The standstill in negotiations between Palestinian and Israeli officials stems from fundamental misunderstandings of the opposite side, a speaker said in the College of Arts and Sciences on Thursday.
Author Bernard Avishai explored the stalemate between Palestinians and Israelis in steps toward a two-state solution in his lecture “Israel and the Emergence of a Palestinian State,” to an audience of more than 100 people. J Street Boston, an organization for pro-Israel and pro-peace Americans, sponsored the presentation and The BU Elie Wiesel Center for Judaic Studies served as a co-sponsor.
“Avishai is the kind of person we want to see more of on campus,” said Michael Zank, director of undergraduate studies in religion. “He follows a very good model of explanation, that of the long-term view, and knows both sides really well. We have to make sure that students see how good the quality of the discourse is.”
Avishai, a former International Director of Intellectual Capital at professional services firm KPMB, has written about the Israeli-Palestinian conflict, most recently in his book “The Hebrew Republic.” He focused on why both sides have come to an impasse in their conversations seeking a peaceful solution.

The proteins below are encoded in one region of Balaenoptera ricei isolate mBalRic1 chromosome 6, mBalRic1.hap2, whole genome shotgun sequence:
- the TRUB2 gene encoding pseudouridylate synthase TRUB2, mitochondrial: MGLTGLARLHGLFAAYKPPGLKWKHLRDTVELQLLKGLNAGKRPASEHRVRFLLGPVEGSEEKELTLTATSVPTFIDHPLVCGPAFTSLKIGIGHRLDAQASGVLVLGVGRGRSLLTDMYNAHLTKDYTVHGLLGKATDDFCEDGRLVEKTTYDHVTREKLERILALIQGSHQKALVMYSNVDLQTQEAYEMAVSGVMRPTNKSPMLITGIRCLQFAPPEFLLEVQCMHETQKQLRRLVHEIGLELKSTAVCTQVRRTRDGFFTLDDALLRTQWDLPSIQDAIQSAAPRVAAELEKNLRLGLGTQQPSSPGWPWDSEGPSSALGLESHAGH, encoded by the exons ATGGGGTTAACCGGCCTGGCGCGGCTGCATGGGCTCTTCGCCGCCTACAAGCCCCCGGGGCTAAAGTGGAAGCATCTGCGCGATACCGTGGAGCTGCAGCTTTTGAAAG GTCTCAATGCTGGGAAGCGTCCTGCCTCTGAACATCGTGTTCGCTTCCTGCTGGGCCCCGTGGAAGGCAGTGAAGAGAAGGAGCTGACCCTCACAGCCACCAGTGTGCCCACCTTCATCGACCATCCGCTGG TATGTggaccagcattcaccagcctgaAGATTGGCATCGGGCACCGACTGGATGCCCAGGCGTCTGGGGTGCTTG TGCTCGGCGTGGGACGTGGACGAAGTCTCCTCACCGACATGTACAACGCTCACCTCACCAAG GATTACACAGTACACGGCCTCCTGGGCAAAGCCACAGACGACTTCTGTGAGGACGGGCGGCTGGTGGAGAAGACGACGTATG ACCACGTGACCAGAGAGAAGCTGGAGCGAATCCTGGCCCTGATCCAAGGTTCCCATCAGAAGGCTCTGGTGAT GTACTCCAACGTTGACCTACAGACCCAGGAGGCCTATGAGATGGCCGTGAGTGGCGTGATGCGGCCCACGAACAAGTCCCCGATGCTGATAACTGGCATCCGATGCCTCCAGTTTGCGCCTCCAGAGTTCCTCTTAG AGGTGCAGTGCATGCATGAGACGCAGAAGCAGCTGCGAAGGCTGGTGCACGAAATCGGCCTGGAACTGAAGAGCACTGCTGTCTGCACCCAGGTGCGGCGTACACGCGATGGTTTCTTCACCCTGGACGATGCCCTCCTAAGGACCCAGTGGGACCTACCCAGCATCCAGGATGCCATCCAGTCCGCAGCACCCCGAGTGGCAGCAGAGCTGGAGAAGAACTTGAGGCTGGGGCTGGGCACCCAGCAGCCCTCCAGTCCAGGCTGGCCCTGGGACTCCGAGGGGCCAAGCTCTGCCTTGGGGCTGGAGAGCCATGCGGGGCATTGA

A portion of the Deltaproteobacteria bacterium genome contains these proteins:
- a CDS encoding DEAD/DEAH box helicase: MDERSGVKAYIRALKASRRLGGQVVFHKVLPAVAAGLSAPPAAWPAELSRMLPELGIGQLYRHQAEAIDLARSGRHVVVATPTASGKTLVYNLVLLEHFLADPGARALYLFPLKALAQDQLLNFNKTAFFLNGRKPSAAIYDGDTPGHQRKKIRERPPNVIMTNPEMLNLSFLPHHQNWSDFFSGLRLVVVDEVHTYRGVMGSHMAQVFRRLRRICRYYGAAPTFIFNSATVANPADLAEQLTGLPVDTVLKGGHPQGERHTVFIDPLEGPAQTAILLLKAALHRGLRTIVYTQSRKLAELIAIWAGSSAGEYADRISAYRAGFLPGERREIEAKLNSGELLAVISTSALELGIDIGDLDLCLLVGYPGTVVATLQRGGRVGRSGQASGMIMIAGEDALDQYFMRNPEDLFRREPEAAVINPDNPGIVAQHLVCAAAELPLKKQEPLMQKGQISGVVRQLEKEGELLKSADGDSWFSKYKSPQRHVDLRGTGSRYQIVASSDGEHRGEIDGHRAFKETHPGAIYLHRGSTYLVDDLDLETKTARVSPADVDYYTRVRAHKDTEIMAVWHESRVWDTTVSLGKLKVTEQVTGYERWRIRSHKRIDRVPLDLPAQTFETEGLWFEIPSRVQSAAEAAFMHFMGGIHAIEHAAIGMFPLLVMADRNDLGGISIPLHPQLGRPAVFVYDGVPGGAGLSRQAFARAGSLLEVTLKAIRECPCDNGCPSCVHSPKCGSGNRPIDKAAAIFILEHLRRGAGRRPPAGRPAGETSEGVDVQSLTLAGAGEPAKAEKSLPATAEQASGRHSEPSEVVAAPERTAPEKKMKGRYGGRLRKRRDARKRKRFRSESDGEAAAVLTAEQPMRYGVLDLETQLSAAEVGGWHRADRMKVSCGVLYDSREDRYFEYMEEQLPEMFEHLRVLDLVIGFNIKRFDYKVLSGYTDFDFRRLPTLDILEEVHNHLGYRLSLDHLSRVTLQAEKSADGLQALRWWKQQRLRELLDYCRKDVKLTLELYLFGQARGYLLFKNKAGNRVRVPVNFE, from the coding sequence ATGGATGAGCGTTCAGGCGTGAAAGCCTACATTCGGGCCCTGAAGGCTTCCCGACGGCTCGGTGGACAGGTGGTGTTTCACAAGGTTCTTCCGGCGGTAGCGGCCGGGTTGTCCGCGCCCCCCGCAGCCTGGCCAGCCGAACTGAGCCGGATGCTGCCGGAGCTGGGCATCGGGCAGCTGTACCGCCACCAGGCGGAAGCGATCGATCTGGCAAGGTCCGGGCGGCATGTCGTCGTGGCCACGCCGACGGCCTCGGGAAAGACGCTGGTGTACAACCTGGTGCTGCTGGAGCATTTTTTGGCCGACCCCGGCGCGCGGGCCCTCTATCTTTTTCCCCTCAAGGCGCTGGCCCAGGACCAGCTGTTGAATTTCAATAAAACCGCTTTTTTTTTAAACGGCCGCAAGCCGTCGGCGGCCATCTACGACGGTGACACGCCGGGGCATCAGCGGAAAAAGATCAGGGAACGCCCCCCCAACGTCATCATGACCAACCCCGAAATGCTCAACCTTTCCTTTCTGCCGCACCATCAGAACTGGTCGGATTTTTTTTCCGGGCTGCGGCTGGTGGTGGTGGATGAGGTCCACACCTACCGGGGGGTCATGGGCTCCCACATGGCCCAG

“The vast majority of the Palestinians regard the two-state peace as being something more than just an adjustment of borders, between settlers and refugees,” Avishai said. “The Palestinians consider the right of return to be a fundamental matter of identity.”
Avishai said that about 90 percent of Israelis believe that Palestinians aim to destroy the Israeli state and that they consider the right of return a “matter of ruin.”
“I think that we need to understand something about the history that got us here, to understand why it is so important for the Palestinians and what they mean by their demand of return,” he said. “We also need to understand what the Israelis mean by ‘the state of Israel’ and how crucial it is for them.”
Palestinians see the right of return as synonymous with other basic Palestinian rights, Avishai said. Whether they are refugees or not, he said it is still important to Palestinians to be seen as citizens in their homeland.
“There is no way out of this confrontation, unless we begin to understand the federal arrangements that permit an Israeli-Hebrew entity and a Palestinian-Arabic entity, to be in reciprocal relation,” he said. “Without these relations, there is no way out of this.”
At the crux of the issue, however, is the realization that a two-state solution is simply the beginning, he said. Avishai calls the goal an invitation that will allow both parties to get what they want.